Circle Mirror Transformation @ Playwrights Horizons, New York

cast list
Reed Birney, Tracee Chimo, Peter Friedman, Deirdre O’Connell, Heidi Schreck

directed by
Sam Gold
Five actors-in-training, lying face-up on the floor of a rehearsal studio. One. Two. Three. Four. Start again.

Theatre instructor Marty instructs a class at a local community center in Shirley, Vermont entitled Creative Drama for Adults, which includes amongst its four students her husband James, the recently-jilted Schultz, blonde aspiring actress Theresa, and Lauren, an introverted high schooler.

The class – and emerging playwright Annie Baker’s new play, Circle Mirror Transformation – is all about theatre games, in particular a counting game that begins the play and features at regular intervals, a game of trust that ends when the players talk over one another. Over the course of the play, the level of trust in the room increases as the characters come to know one another.
Cleverly, Baker uses classroom games to build three-dimensional characters. It’s a testament to her writing ability that while her play is so winningly comical it also blossoms into something deeper as characters reveal their insecurities, touching on stories from their pasts that illuminate how they’ve grown both as actors and as people.

Having parsed the language within to the bare minimum, there is no fat to be found on Baker’s winning skeleton of a play, which often gives an audience the impression that one is voyeuristically privy to a host of hilarious exchanges. The play’s various scenes, divvied up based on the weekly structure of the class, each end with clever buttons. But, appropriately, the comedy on hand never feels less than authentic.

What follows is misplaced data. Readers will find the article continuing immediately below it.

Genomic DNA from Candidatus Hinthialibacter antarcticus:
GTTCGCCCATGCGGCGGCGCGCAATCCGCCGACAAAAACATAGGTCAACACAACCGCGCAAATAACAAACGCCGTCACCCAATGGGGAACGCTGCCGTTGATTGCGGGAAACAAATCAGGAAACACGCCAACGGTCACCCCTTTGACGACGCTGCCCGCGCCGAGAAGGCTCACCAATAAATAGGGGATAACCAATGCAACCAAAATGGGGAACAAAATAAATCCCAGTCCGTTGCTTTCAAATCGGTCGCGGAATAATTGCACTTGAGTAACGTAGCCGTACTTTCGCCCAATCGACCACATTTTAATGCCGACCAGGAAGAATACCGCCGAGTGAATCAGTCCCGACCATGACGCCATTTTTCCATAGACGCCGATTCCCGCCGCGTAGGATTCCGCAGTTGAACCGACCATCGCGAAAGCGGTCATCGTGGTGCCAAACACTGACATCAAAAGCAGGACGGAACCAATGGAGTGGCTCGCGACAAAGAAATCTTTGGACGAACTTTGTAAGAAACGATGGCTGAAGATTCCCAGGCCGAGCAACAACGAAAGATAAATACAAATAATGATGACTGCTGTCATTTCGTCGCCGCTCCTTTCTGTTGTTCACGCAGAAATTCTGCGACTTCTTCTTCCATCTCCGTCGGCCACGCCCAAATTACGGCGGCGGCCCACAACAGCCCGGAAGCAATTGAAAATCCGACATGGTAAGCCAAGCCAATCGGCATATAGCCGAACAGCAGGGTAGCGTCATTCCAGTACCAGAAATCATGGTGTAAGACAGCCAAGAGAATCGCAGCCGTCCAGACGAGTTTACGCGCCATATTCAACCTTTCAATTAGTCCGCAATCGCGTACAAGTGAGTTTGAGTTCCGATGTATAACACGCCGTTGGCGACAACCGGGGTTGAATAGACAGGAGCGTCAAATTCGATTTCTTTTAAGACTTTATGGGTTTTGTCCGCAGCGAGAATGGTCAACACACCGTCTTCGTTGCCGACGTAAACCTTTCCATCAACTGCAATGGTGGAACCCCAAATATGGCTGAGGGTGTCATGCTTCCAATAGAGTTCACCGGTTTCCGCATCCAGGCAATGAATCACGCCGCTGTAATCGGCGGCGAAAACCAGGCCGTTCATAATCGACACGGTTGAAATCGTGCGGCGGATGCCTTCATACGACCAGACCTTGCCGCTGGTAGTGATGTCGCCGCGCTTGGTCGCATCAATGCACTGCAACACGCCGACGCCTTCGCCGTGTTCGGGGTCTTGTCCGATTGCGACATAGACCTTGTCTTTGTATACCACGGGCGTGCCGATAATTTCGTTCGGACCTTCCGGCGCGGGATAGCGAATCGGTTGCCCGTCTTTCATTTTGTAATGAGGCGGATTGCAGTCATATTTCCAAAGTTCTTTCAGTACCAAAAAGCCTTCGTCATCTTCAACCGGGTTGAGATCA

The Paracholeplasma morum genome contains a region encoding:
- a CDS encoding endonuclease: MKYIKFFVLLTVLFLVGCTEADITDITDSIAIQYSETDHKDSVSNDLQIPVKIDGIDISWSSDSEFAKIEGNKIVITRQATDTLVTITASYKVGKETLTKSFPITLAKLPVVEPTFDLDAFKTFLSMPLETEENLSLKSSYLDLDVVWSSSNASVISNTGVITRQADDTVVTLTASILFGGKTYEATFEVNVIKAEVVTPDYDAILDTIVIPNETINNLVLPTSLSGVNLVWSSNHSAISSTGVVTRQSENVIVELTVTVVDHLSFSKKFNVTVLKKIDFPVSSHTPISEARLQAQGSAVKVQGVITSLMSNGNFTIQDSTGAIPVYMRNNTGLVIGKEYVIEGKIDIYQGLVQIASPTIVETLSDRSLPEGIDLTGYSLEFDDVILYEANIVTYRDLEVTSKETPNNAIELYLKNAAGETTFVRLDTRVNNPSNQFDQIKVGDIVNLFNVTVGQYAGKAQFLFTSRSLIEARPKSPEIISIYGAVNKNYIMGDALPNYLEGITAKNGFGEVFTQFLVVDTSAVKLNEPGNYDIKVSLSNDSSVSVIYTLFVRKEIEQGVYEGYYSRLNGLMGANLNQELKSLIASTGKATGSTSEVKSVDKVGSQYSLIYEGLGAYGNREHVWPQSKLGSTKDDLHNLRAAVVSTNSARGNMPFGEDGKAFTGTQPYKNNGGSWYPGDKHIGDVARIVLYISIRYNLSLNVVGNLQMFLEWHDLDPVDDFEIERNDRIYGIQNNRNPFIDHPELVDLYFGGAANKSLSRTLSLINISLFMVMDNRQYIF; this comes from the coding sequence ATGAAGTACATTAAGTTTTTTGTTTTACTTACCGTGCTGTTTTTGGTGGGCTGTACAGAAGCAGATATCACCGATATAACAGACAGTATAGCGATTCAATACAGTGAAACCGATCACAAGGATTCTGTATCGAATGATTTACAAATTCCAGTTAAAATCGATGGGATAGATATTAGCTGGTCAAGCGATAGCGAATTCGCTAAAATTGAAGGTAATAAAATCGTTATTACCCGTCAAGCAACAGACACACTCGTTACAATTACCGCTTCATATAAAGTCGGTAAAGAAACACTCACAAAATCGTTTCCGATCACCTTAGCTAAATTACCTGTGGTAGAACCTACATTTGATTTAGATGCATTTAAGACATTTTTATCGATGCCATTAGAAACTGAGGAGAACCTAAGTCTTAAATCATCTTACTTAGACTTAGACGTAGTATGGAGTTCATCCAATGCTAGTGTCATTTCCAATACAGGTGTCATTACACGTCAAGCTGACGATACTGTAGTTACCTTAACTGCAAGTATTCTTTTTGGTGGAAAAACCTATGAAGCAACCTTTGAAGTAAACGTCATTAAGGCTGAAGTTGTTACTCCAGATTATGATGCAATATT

Amongst an excellent ensemble cast, Tracee Chimo shines as Lauren, the awkward hoodie-wearing high schooler who comes out of her shell progressively as the play progresses. Reed Birney, as Schultz, impresses as well, playing a spurned middle-aged man whose attentions suddenly focus on Theresa (the quietly luminous Heidi Schreck), his buxom classmate who can’t quite live up to his expectations.

In Circle Mirror Transformation, the sense emerges that, through theatre, practitioners can learn only by gaining one another’s trust. By the end, we have discovered some of the darkest secrets from the characters’ pasts, but their lives are not necessarily made the better by this knowledge. Is it better to be left in the dark, however, the play seems to ask, or to face the world head-on?

With a light, deft touch, Baker (whose similarly thoughtful Body Awareness played at the Atlantic Theater in 2008) explores the depths of human interaction without cloying discussions of the characters’ inner desires. Besides for a few before- and after-class discussions, the exercises of the class speak for themselves. It’s refreshing to encounter a playwright who trusts her vision strongly enough to construct a world for her characters and allow that world to develop without overt interference.

Though nothing about Circle Mirror Transformation seems all that revelatory (there is no deeper social resonance and no shocking, important content), Baker hits all the right notes in unraveling the quiet story she’s set out to tell. Like the plain caterpillar on the show’s promotional artwork, her quiet play metamorphoses over the course of its 110-minute running time into something that flies, delicately, above much of today’s theatre.

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